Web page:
As a filmmaker, Barbara Hall is used to rejection and things not going her way.
When she was approached about doing a documentary about Loretta Lynn, she knew it was a long shot.
Turns out she was pleasantly surprised.
“I do thank my lucky stars that it was a quick ‘yes,’ ” she says of the country legend’s willingness to do the documentary. “She’s 88 years old, and COVID is around. If I were her, I would be saying ‘no’ to everything. But Loretta has spunk and doesn’t shy away from anything.”
Hall spent months with Lynn.
The end result is “Loretta Lynn: My Story in My Words,” which premieres at 7 p.m. Tuesday, March 2, on New Mexico PBS Channel 5.1. It will be rebroadcast at 7 p.m. Wednesday, March 3, on Channel 9.1 and again at 1 a.m. Thursday, March 4 on Channel 5.1.
Over the time spent with the country legend, Hall learned many things, including that Lynn doesn’t have a chip on her shoulder.
“She’s grateful for the career she has,” Hall says. “You have to remember that Loretta started her career with four kids and seven years of marriage under her belt. Her goal was to make it and she used her work ethic to her advantage.”
This year also marks the 50th anniversary of Lynn writing her classic song “Coal Miner’s Daughter.”
The song sparked a book and a feature film.
Like so many other songs written by Lynn, the lyrics told the story of her life and spoke to women who struggled to make ends meet.
Hall says the documentary takes viewers back to the time when Lynn hit the airwaves and follows her rise to record-breaking artist, topping the charts with her feisty female anthems, including “You Ain’t Woman Enough,” “Don’t Come Home A-Drinkin’ (With Lovin’ on Your Mind)” and “Fist City.”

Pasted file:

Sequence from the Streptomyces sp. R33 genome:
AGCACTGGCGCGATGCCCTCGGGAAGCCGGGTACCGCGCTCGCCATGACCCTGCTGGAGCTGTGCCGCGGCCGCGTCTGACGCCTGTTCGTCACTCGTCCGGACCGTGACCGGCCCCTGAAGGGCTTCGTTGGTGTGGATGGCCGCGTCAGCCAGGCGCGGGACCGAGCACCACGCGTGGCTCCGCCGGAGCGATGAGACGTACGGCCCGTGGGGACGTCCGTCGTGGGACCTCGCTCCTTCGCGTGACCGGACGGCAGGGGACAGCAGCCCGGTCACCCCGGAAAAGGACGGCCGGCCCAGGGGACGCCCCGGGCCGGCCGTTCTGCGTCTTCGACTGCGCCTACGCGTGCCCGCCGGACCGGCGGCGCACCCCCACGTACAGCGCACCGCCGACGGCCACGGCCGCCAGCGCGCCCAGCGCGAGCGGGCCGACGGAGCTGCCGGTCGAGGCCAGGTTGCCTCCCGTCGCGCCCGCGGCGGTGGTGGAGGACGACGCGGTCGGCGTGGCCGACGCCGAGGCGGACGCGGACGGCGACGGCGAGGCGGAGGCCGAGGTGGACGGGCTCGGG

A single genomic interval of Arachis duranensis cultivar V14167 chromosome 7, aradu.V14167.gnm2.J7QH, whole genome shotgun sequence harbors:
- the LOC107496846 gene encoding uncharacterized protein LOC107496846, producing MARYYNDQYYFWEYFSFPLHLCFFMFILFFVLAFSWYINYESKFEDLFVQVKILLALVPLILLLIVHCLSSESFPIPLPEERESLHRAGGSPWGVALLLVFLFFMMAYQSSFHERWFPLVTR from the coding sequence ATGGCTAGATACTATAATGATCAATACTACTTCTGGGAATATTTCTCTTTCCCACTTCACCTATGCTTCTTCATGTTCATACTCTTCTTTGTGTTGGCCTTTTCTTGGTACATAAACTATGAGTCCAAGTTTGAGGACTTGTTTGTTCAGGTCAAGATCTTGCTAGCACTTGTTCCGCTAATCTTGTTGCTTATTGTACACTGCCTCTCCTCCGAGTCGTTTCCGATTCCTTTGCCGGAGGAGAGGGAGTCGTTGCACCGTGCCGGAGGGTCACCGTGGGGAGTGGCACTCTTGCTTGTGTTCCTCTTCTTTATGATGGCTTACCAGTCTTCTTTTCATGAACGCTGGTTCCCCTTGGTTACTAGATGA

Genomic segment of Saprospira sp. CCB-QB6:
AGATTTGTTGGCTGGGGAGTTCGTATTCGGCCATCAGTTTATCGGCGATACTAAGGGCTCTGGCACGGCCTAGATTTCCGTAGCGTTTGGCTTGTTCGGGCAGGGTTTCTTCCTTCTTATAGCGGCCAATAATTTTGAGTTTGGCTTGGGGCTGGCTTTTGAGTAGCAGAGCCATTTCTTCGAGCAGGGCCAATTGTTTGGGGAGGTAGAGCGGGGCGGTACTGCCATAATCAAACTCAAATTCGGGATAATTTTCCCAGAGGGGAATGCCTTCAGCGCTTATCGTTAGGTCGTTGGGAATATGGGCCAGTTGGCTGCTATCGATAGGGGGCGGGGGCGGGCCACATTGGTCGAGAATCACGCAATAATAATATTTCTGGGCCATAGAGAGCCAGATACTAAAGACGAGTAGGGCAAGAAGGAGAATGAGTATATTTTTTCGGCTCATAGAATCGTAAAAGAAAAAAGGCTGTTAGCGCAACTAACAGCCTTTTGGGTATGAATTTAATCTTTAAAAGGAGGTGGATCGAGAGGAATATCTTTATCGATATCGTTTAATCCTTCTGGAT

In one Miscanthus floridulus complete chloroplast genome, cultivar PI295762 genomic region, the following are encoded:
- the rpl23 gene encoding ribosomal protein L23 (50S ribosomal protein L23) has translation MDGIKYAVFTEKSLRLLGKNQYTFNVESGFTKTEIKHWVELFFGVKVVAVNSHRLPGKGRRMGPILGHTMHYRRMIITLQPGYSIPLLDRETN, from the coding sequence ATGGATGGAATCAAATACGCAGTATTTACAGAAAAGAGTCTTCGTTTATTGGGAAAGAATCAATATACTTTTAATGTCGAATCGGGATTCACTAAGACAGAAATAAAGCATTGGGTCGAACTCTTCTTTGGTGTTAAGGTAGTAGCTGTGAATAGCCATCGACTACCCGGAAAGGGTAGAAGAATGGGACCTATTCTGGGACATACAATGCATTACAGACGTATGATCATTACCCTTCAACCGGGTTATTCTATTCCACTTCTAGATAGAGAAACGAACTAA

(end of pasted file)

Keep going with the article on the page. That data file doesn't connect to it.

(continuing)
Using archival and new audio interviews and classic performances, the documentary lets Lynn tell the story of her own remarkable life.
“I wanted to hear Loretta talking about herself,” Hall says. “Of course, finding the balance of her telling stories and combining that with her music was difficult. We had to pick the real gems so that the audience would get a good sense of her life.”
Hall is in awe of Lynn’s life.
She says Lynn taught herself guitar and guided herself to a successful career during a time when women had barriers in front of them.
“It surprised me to see how much she loved her husband,” Hall says. “To stay put and focus on the good stuff and forgive the bad stuff and make a life with him. She did that. He did push her career, though he was a bit of a wanderer. But she made the conscious choice to make it work with him. She was also able to keep her family intact despite of all that she was dealing with professionally and personally. It’s hard to keep a marriage and family together, but she did it. When I was filming, all her kids were there, hanging out with her. It was refreshing to see.”
Lynn is also celebrating another milestone in 2021.
She will release her 50th studio album – excluding her 10 studio duet collaborations with Conway Twitty – “Still Woman Enough,” which celebrates women in country music, on March 19.
Lynn is also one of the most awarded musicians of all time. She has been inducted into more music Halls of Fame than any female recording artist, including The Country Music Hall of Fame and the Songwriters Hall of Fame, and was the first woman to be named the Country Music Association’s Entertainer of the Year in 1972. Lynn received Kennedy Center Honors in 2003 and a Presidential Medal of Freedom in 2013. In 2015, she was named recipient of Billboard’s inaugural Women in Music “Legend” Award. Lynn has won four Grammy Awards (including a Grammy Lifetime Achievement Award in 2010) and sold more than 45 million records worldwide.